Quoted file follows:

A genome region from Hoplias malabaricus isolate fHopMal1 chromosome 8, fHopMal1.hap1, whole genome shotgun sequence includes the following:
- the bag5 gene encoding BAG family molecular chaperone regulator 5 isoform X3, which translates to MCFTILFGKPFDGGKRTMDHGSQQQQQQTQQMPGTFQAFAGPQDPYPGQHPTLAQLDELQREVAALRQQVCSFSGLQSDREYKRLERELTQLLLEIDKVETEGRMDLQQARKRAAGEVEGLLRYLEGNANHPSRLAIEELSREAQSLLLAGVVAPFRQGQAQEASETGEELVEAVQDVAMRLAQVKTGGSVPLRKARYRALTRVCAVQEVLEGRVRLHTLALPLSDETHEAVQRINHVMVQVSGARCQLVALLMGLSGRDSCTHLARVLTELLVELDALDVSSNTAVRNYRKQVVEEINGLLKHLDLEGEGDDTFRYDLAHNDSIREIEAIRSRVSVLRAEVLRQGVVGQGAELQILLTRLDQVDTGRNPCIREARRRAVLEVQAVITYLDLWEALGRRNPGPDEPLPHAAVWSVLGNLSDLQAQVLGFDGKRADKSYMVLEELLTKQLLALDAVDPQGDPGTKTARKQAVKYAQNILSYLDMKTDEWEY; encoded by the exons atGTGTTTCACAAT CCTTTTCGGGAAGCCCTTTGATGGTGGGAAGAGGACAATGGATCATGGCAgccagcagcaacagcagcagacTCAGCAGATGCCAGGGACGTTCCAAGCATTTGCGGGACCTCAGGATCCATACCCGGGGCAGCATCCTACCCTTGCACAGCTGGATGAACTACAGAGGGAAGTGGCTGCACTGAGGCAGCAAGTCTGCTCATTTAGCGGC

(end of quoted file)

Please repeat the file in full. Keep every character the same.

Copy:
A genome region from Hoplias malabaricus isolate fHopMal1 chromosome 8, fHopMal1.hap1, whole genome shotgun sequence includes the following:
- the bag5 gene encoding BAG family molecular chaperone regulator 5 isoform X3, which translates to MCFTILFGKPFDGGKRTMDHGSQQQQQQTQQMPGTFQAFAGPQDPYPGQHPTLAQLDELQREVAALRQQVCSFSGLQSDREYKRLERELTQLLLEIDKVETEGRMDLQQARKRAAGEVEGLLRYLEGNANHPSRLAIEELSREAQSLLLAGVVAPFRQGQAQEASETGEELVEAVQDVAMRLAQVKTGGSVPLRKARYRALTRVCAVQEVLEGRVRLHTLALPLSDETHEAVQRINHVMVQVSGARCQLVALLMGLSGRDSCTHLARVLTELLVELDALDVSSNTAVRNYRKQVVEEINGLLKHLDLEGEGDDTFRYDLAHNDSIREIEAIRSRVSVLRAEVLRQGVVGQGAELQILLTRLDQVDTGRNPCIREARRRAVLEVQAVITYLDLWEALGRRNPGPDEPLPHAAVWSVLGNLSDLQAQVLGFDGKRADKSYMVLEELLTKQLLALDAVDPQGDPGTKTARKQAVKYAQNILSYLDMKTDEWEY; encoded by the exons atGTGTTTCACAAT CCTTTTCGGGAAGCCCTTTGATGGTGGGAAGAGGACAATGGATCATGGCAgccagcagcaacagcagcagacTCAGCAGATGCCAGGGACGTTCCAAGCATTTGCGGGACCTCAGGATCCATACCCGGGGCAGCATCCTACCCTTGCACAGCTGGATGAACTACAGAGGGAAGTGGCTGCACTGAGGCAGCAAGTCTGCTCATTTAGCGGC